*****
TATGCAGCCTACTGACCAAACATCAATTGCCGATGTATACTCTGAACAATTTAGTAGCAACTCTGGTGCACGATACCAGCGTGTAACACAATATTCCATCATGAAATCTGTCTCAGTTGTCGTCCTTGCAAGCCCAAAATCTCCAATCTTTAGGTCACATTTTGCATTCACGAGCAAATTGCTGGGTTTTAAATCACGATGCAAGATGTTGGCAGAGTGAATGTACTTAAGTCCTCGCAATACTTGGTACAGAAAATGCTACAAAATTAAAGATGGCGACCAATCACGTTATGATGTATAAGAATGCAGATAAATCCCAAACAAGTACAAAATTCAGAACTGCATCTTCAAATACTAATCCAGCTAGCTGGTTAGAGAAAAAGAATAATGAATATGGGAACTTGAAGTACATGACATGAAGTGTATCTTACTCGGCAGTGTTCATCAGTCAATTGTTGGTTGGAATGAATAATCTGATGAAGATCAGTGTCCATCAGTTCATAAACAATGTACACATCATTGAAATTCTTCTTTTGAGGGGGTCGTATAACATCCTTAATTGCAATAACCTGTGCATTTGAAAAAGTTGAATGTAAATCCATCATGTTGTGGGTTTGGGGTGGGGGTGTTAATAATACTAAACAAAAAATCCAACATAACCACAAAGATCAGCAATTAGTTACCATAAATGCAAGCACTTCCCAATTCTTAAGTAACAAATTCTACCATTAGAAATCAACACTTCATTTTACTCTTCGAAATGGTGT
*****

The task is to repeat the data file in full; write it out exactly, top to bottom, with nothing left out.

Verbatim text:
TATGCAGCCTACTGACCAAACATCAATTGCCGATGTATACTCTGAACAATTTAGTAGCAACTCTGGTGCACGATACCAGCGTGTAACACAATATTCCATCATGAAATCTGTCTCAGTTGTCGTCCTTGCAAGCCCAAAATCTCCAATCTTTAGGTCACATTTTGCATTCACGAGCAAATTGCTGGGTTTTAAATCACGATGCAAGATGTTGGCAGAGTGAATGTACTTAAGTCCTCGCAATACTTGGTACAGAAAATGCTACAAAATTAAAGATGGCGACCAATCACGTTATGATGTATAAGAATGCAGATAAATCCCAAACAAGTACAAAATTCAGAACTGCATCTTCAAATACTAATCCAGCTAGCTGGTTAGAGAAAAAGAATAATGAATATGGGAACTTGAAGTACATGACATGAAGTGTATCTTACTCGGCAGTGTTCATCAGTCAATTGTTGGTTGGAATGAATAATCTGATGAAGATCAGTGTCCATCAGTTCATAAACAATGTACACATCATTGAAATTCTTCTTTTGAGGGGGTCGTATAACATCCTTAATTGCAATAACCTGTGCATTTGAAAAAGTTGAATGTAAATCCATCATGTTGTGGGTTTGGGGTGGGGGTGTTAATAATACTAAACAAAAAATCCAACATAACCACAAAGATCAGCAATTAGTTACCATAAATGCAAGCACTTCCCAATTCTTAAGTAACAAATTCTACCATTAGAAATCAACACTTCATTTTACTCTTCGAAATGGTGT